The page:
Does litigation pay? The SCO Group Inc. took time out from its continuing legal struggles with IBM Corp. and other Linux vendors to report revenue of $24.3 million for the fourth quarter of its fiscal year, ended Oct. 31. The figure marked a 57 percent increase over the year-ago quarters revenue of $15.5 million.
Fourth-quarter revenue from Unix was $14 million, company officials said. In addition, SCO CEO Darl McBride said the company generated $10.3 million in revenue from its SCOsource licensing initiative, which was derived from licensing agreements reached with Microsoft Corp. and Sun Microsystems Inc. in fiscal 2003.
Although McBride said that other Linux-using companies were paying for licenses, he gave no names. When pressed, he said that no large companies had signed, but that many were “on the bubble” and expected to sign up for licenses to use Linux beginning in the second quarter of 2004.
Lindon, Utah-based SCO claimed a profit over the year, but the company reported a net loss to common stockholders of $1.6 million, or $0.12 per diluted common share, in the most recent quarter. A profit was realized by excluding the previously reported charge of approximately $9.0 million for compensation paid to law firms engaged to enforce its intellectual-property rights. Without those legal bills, SCO would have reported net fourth-quarter income of $7.4 million, or $0.44 per diluted common share. In the comparable quarter last year, SCO reported a net loss to common stockholders of $2.7 million, or $0.26 per diluted common share.
For the entire fiscal year 2003, SCO reported net income to common stockholders of $5.3 million, or $0.34 per diluted common share, reversing a net loss of $24.9 million, or $1.93 per diluted common share, in fiscal 2002. McBride claims that this marks the first time that the company has been profitable on a full-year basis.
McBride also reported that OpenServer, SCOs flagship operating system, was doing well in the market, thanks to deals with companies such as NASDAQ, McDonalds and 84 Lumber.
McBride comments on IBM,
McBride said he was happy with SCOs progress in the IBM case and the discovery process. In the meantime, McBride warned Unix licensees and Linux users that SCOsource would legally pursue all companies that contribute to or use Linux. By the end of January, McBride said, companies using Linux have three choices: 1) Cease and desist any use of Linux; 2) obtain a license from SCO to use Linux at $699 per CPU (the licensing fee to go up to $1,399 at some time in the future); or 3) continue to use Linux, and lose all rights to the companys Unix license and face SCO in court.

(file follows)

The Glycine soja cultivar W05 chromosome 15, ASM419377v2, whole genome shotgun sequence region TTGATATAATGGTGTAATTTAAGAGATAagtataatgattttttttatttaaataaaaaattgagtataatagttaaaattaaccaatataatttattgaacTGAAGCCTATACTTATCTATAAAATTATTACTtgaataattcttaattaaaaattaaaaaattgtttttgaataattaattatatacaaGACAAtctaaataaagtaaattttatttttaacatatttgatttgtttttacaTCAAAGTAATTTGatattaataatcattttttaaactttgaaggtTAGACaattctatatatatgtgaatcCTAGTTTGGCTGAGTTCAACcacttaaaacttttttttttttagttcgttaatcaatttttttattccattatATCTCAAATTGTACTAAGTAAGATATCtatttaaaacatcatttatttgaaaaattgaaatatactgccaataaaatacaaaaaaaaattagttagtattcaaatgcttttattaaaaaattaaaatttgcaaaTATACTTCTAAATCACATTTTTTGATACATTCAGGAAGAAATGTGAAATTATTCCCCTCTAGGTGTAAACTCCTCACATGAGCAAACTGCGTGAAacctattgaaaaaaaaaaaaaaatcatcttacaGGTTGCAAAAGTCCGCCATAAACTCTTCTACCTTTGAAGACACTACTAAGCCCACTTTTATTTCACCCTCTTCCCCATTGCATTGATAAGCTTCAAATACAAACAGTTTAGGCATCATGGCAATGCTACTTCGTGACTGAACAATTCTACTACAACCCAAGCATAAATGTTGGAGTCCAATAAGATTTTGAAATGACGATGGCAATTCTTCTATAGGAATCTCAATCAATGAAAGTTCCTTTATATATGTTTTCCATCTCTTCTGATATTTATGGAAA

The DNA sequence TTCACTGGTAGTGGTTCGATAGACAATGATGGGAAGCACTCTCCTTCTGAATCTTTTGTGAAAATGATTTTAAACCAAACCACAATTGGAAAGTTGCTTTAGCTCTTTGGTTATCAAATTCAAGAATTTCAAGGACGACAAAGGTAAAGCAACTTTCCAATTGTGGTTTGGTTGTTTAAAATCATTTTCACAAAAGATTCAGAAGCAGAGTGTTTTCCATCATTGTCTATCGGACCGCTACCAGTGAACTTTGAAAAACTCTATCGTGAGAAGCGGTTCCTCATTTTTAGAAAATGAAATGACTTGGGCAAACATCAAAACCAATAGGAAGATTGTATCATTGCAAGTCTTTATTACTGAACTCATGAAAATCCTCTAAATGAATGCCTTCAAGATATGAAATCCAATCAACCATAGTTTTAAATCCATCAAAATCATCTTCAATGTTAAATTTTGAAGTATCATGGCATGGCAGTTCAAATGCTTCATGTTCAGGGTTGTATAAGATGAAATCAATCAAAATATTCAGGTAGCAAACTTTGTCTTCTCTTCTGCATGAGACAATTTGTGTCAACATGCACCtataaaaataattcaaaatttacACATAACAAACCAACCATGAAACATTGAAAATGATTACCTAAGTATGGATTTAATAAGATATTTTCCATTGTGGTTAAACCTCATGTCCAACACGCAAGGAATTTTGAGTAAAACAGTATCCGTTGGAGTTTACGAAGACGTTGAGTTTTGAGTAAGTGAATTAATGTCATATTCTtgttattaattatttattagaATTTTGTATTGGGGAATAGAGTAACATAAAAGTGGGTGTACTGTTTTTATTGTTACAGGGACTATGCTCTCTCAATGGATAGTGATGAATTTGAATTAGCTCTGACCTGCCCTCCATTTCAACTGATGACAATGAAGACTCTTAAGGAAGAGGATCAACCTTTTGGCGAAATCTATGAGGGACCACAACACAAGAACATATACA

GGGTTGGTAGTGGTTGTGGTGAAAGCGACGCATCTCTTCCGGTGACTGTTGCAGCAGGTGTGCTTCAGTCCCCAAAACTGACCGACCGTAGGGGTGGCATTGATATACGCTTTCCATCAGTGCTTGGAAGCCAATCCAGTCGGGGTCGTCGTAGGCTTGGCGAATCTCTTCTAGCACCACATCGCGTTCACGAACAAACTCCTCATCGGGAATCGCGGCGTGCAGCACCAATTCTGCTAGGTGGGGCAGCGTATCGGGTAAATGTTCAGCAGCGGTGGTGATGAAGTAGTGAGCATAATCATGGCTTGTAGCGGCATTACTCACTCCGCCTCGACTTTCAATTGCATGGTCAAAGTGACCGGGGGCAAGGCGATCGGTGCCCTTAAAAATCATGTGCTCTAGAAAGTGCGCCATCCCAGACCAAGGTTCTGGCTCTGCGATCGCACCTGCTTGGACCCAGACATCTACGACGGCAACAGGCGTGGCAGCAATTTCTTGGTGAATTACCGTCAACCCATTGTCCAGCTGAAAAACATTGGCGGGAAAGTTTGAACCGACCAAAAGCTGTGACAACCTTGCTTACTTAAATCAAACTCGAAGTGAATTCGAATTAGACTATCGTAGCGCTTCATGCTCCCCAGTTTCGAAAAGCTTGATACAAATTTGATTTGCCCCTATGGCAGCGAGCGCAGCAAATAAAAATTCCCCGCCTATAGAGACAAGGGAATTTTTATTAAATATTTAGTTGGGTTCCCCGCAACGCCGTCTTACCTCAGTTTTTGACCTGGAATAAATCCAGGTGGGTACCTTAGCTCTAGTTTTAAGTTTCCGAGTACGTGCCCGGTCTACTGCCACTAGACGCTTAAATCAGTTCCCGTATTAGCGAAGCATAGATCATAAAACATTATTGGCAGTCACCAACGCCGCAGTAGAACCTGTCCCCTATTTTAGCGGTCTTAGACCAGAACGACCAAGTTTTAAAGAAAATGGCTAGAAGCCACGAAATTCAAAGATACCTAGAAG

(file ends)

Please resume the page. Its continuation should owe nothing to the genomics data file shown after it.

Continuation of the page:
McBride couldnt characterize how much income this move would bring in, but he said he hoped it will be substantial. He emphasized that these points were not based on the IBM suit and that companies should not wait until that issue is resolved since SCO will be taking action long before that case is decided sometime in 2005. Once more, McBride said that IBM and Linux distributors, thanks in part to the GPL, were pushing the responsibility for any licensing or legal costs to Linux users.
Finally, McBride responded to a report that Novell Inc. was still pursuing its own copyright claims on Unix. “Novell is desperate,” McBride said. “SCO has produced documents that say we own the Unix copyrights. Let me be real clear: SCO acquired all rights for Unix and UnixWare, includes copyrights. We see this as a fraudulent notice.” McBride added that SCO sees Novell as being “all hat, no cattle.”
Bruce Lowry, Novell director of public relations, said, “Novell believes it owns the copyrights in Unix and has applied for and received copyright registrations pertaining to Unix consistent with that position. Novell detailed the basis for its ownership position in correspondence with SCO.
“Contrary to SCOs public statements, SCO has been well-aware that Novell continues to assert ownership of the Unix copyrights.”
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